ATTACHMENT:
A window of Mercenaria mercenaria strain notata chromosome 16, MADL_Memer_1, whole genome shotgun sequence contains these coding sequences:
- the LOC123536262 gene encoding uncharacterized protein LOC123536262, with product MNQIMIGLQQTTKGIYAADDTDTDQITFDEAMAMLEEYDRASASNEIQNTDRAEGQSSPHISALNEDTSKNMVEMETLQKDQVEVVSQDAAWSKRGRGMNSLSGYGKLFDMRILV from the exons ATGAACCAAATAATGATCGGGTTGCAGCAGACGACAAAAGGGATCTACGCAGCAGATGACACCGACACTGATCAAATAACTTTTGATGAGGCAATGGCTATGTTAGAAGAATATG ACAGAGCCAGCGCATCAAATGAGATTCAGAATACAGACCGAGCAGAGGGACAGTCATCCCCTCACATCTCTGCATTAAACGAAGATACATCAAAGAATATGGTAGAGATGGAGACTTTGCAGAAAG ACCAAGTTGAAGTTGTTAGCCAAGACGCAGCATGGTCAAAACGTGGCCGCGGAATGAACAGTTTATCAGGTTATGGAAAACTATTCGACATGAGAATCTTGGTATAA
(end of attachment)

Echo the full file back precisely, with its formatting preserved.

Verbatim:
A window of Mercenaria mercenaria strain notata chromosome 16, MADL_Memer_1, whole genome shotgun sequence contains these coding sequences:
- the LOC123536262 gene encoding uncharacterized protein LOC123536262, with product MNQIMIGLQQTTKGIYAADDTDTDQITFDEAMAMLEEYDRASASNEIQNTDRAEGQSSPHISALNEDTSKNMVEMETLQKDQVEVVSQDAAWSKRGRGMNSLSGYGKLFDMRILV from the exons ATGAACCAAATAATGATCGGGTTGCAGCAGACGACAAAAGGGATCTACGCAGCAGATGACACCGACACTGATCAAATAACTTTTGATGAGGCAATGGCTATGTTAGAAGAATATG ACAGAGCCAGCGCATCAAATGAGATTCAGAATACAGACCGAGCAGAGGGACAGTCATCCCCTCACATCTCTGCATTAAACGAAGATACATCAAAGAATATGGTAGAGATGGAGACTTTGCAGAAAG ACCAAGTTGAAGTTGTTAGCCAAGACGCAGCATGGTCAAAACGTGGCCGCGGAATGAACAGTTTATCAGGTTATGGAAAACTATTCGACATGAGAATCTTGGTATAA